Ruby a "4th generation language"? Credible sources?

I’ve noticed that Wikipedia says that “C#, Java” are 3’rd generation
languages[1] and “Perl, PHP, Python, Ruby” are 4’th generation
languages[2].

My question is:

Are there any credible sources that categorize these languages in this
way?

[1] http://en.wikipedia.org/wiki/Third-generation_programming_language
[2] http://en.wikipedia.org/wiki/Fourth-generation_programming_language

On Jul 31, 2011, at 3:50 AM, Albert S. wrote:

[2] http://en.wikipedia.org/wiki/Fourth-generation_programming_language
It’s Wikipedia, and being a community driven content site people will
still say things without citing sources. That’s why we have good ole
[citation needed]. Honestly though, will people throw Ruby out as a
language choice because of an article Wikipedia has? If so does the Ruby
community really want someone that makes such narrow minded decisions? I
honestly believe that the decision to work with a language is determined
by more valuable conditions such as documentation, community activity,
popular uses (Rails), and how easy it is for the user to work with.

TLDR; I call BS

Regards,
Chris W.
Twitter: http://twitter.com/cwgem

On Sun, Jul 31, 2011 at 07:50:44PM +0900, Albert S. wrote:

[2] http://en.wikipedia.org/wiki/Fourth-generation_programming_language
Problem solved: Perl, PHP, Python, and Ruby have been removed from the
list of Web development 4GLs in the 4GL article. I probably wouldn’t
re-edit PHP out of the list if it reappeared, because it strikes me as a
bit of a borderline case, but Perl, Python, and Ruby definitely do not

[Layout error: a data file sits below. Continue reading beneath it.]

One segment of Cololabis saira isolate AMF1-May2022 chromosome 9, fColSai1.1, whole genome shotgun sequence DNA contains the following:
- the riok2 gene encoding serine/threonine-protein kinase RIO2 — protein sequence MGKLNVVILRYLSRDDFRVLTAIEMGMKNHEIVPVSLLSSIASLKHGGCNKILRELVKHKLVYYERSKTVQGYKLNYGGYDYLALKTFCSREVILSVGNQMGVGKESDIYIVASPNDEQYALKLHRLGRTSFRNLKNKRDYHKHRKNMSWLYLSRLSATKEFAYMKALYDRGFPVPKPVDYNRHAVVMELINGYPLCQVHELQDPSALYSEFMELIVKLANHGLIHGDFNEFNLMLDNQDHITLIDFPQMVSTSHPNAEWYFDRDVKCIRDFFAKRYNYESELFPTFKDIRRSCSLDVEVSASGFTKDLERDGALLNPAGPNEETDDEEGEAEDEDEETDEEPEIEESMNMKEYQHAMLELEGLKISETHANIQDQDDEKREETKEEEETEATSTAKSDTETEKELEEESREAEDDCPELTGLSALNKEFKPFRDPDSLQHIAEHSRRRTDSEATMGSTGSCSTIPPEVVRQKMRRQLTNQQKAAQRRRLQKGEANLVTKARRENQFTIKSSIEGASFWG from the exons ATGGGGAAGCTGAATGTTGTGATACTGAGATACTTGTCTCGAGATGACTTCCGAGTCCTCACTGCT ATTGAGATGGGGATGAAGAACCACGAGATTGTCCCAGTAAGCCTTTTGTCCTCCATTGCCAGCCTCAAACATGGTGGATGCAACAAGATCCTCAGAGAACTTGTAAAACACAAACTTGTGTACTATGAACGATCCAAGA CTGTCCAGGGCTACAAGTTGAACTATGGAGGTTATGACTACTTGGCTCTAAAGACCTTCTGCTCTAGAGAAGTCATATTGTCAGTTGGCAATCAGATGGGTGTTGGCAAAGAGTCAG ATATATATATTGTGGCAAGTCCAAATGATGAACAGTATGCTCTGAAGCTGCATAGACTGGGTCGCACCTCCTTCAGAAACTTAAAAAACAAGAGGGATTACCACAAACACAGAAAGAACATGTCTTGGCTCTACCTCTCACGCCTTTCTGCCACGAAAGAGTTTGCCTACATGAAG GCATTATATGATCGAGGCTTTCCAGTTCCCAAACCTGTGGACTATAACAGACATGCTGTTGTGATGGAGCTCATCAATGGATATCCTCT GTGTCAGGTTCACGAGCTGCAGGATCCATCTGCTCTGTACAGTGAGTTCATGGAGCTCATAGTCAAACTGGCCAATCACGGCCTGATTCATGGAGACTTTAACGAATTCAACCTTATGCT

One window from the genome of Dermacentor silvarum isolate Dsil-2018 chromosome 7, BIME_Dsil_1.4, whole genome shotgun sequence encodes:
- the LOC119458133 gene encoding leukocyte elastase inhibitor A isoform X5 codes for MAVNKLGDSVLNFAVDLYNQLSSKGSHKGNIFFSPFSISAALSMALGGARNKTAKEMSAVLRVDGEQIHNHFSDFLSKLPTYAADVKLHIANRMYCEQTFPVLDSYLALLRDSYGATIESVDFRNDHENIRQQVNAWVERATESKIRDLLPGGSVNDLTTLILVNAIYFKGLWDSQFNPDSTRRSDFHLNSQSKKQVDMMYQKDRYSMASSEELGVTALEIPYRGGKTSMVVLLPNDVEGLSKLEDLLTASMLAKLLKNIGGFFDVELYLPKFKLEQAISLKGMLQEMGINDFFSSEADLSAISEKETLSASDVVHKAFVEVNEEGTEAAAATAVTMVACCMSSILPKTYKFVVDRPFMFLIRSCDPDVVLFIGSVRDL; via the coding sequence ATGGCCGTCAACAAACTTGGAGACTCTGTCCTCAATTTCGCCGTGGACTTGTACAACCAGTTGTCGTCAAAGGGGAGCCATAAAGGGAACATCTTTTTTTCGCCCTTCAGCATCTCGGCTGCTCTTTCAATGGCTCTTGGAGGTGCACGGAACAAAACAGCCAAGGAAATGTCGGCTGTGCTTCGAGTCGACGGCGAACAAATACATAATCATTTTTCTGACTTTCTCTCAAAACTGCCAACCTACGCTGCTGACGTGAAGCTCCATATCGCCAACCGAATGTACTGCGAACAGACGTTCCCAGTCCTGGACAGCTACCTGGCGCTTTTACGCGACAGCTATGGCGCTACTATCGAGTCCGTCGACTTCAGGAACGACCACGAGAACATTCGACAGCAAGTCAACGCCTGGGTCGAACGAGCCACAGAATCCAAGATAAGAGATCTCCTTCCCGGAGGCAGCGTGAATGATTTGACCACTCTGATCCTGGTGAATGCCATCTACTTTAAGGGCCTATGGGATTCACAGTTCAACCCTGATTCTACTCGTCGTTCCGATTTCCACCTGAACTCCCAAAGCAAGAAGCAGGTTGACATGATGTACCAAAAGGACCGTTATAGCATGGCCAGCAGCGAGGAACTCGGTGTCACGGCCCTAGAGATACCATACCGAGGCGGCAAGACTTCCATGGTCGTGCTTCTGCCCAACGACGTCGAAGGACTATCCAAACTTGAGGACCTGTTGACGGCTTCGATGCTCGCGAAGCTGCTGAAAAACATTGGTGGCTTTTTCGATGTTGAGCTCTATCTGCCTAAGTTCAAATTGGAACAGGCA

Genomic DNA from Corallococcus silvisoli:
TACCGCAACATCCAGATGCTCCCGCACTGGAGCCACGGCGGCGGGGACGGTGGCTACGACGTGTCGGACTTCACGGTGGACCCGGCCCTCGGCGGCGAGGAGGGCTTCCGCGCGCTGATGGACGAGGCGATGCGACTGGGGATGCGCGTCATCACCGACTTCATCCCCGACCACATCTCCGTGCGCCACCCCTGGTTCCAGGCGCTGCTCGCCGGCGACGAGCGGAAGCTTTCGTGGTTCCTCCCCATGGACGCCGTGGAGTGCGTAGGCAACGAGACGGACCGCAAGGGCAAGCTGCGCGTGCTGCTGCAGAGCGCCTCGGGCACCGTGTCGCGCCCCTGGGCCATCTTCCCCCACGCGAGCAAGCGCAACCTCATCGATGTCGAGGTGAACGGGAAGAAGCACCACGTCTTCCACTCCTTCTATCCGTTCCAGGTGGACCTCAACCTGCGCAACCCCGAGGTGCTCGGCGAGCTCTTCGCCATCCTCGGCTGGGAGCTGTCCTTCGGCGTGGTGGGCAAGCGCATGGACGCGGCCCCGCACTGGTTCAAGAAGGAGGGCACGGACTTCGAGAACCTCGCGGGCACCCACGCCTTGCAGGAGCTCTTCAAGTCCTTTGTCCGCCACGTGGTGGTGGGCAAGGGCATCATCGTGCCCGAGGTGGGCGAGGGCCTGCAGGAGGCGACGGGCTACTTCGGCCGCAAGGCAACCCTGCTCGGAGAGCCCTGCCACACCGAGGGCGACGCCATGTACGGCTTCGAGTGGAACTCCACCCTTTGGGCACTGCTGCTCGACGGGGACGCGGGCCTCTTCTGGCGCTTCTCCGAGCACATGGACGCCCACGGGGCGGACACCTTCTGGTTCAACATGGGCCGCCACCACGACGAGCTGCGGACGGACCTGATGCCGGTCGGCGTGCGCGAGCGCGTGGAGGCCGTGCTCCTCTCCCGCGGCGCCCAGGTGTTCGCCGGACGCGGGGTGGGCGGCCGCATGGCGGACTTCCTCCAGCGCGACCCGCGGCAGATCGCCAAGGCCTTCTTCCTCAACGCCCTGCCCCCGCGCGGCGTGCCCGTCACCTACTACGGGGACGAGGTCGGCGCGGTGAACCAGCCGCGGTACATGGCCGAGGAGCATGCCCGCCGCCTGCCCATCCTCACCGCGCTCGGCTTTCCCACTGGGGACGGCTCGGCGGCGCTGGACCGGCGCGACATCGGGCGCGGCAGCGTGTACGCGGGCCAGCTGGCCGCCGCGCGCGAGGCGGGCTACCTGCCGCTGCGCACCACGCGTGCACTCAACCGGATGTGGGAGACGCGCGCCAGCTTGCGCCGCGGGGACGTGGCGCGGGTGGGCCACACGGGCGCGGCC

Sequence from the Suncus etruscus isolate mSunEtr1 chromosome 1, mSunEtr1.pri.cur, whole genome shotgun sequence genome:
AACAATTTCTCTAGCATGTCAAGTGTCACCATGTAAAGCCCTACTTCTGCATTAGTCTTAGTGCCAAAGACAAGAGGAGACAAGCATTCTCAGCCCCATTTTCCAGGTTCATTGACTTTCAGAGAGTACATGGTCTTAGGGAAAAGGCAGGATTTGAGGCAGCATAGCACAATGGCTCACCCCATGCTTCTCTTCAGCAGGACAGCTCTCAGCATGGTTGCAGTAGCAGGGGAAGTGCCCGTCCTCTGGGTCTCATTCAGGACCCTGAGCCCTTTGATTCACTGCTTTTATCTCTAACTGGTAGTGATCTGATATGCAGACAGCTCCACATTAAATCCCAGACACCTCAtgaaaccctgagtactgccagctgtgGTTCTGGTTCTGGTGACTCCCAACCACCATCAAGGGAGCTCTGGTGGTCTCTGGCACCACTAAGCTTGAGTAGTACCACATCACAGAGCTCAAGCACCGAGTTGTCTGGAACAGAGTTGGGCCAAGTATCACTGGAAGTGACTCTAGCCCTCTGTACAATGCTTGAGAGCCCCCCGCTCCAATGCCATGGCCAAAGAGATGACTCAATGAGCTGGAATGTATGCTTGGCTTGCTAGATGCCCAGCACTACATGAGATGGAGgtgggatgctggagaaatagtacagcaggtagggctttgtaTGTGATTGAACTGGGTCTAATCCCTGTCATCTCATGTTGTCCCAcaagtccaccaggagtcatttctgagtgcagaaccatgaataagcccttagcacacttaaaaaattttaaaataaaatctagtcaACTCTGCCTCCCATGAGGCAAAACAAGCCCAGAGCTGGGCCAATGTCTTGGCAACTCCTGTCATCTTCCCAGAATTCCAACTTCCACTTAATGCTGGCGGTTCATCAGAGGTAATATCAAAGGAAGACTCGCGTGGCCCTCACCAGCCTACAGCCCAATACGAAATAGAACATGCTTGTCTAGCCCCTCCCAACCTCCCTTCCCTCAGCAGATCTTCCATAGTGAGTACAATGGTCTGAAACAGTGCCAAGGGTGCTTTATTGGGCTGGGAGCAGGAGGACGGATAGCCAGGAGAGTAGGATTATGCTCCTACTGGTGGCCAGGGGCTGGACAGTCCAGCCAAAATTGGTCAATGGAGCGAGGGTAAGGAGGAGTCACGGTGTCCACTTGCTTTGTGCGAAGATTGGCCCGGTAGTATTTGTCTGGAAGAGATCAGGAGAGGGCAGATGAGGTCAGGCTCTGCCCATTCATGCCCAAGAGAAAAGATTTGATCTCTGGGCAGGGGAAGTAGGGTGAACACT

belong there.

RSpec might, though.

The Wikipedia articles are spurious.

I think this is closer to the truth:

http://en.wikipedia.org/wiki/Talk:Second-generation_programming_language

Third generation came into mark the first languages a level above
assembler. Fourth generation was applied to things like Focus which
dealt with typical DP tasks by removing some of the chores, particularly
empty datasets or starts/ends of datasets. That theme would lead you to
say SQL or say PL/SQL were 4GL but of course people now expect more of a
programming language so would reject these as ‘languages’.

Things moved away from this pattern. We seemed to revert to lower level
languages like C but added in all sorts of powerful features and
libraries. Ruby with its iterators deals with some things in a way 4GLs
did.

So while the terminology is obsolete, what is interesting is why the
author wanted to distinguish Ruby from C#. As I recall, 4GLs were
interpreted and thus capable of dynamic programming. Perhaps that’s what
he/she was getting at.

On Mon, Aug 01, 2011 at 04:24:43PM +0900, Mike S. wrote:

I think this is closer to the truth:

http://en.wikipedia.org/wiki/Talk:Second-generation_programming_language

In my experience, the language “generation” talk is (as noted early on
that page) basically marketing. People use it to try to say their
language is better than yours. People who are serious about software
development and language design tend to refer to languages as being more
or less “high-level” or “abstracted”, or as being more or less “domain
specific”, while people who are more serious about selling you on an
idea